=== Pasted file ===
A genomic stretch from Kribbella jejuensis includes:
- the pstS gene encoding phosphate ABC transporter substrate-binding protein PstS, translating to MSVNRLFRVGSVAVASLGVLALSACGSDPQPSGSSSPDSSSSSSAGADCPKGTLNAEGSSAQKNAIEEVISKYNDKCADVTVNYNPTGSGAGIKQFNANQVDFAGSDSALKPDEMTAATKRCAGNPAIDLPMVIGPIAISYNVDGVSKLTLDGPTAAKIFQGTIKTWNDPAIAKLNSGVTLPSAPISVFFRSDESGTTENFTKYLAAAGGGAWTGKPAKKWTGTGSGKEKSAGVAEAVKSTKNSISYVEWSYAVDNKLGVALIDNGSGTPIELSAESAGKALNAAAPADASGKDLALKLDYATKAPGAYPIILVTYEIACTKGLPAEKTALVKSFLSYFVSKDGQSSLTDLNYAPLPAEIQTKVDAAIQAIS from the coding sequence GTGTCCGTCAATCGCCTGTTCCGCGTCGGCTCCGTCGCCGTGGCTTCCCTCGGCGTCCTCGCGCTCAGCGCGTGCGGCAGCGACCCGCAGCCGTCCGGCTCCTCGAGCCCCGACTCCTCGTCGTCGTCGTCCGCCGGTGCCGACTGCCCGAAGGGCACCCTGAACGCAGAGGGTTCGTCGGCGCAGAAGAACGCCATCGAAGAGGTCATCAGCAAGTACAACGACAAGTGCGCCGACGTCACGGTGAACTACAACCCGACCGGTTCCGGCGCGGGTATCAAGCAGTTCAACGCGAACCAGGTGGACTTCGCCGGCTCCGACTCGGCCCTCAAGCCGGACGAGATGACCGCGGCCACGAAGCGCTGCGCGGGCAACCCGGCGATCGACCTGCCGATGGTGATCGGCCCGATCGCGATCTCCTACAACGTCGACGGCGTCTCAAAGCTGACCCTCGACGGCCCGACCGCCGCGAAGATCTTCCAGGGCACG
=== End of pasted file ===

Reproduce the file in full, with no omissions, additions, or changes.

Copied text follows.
A genomic stretch from Kribbella jejuensis includes:
- the pstS gene encoding phosphate ABC transporter substrate-binding protein PstS, translating to MSVNRLFRVGSVAVASLGVLALSACGSDPQPSGSSSPDSSSSSSAGADCPKGTLNAEGSSAQKNAIEEVISKYNDKCADVTVNYNPTGSGAGIKQFNANQVDFAGSDSALKPDEMTAATKRCAGNPAIDLPMVIGPIAISYNVDGVSKLTLDGPTAAKIFQGTIKTWNDPAIAKLNSGVTLPSAPISVFFRSDESGTTENFTKYLAAAGGGAWTGKPAKKWTGTGSGKEKSAGVAEAVKSTKNSISYVEWSYAVDNKLGVALIDNGSGTPIELSAESAGKALNAAAPADASGKDLALKLDYATKAPGAYPIILVTYEIACTKGLPAEKTALVKSFLSYFVSKDGQSSLTDLNYAPLPAEIQTKVDAAIQAIS from the coding sequence GTGTCCGTCAATCGCCTGTTCCGCGTCGGCTCCGTCGCCGTGGCTTCCCTCGGCGTCCTCGCGCTCAGCGCGTGCGGCAGCGACCCGCAGCCGTCCGGCTCCTCGAGCCCCGACTCCTCGTCGTCGTCGTCCGCCGGTGCCGACTGCCCGAAGGGCACCCTGAACGCAGAGGGTTCGTCGGCGCAGAAGAACGCCATCGAAGAGGTCATCAGCAAGTACAACGACAAGTGCGCCGACGTCACGGTGAACTACAACCCGACCGGTTCCGGCGCGGGTATCAAGCAGTTCAACGCGAACCAGGTGGACTTCGCCGGCTCCGACTCGGCCCTCAAGCCGGACGAGATGACCGCGGCCACGAAGCGCTGCGCGGGCAACCCGGCGATCGACCTGCCGATGGTGATCGGCCCGATCGCGATCTCCTACAACGTCGACGGCGTCTCAAAGCTGACCCTCGACGGCCCGACCGCCGCGAAGATCTTCCAGGGCACG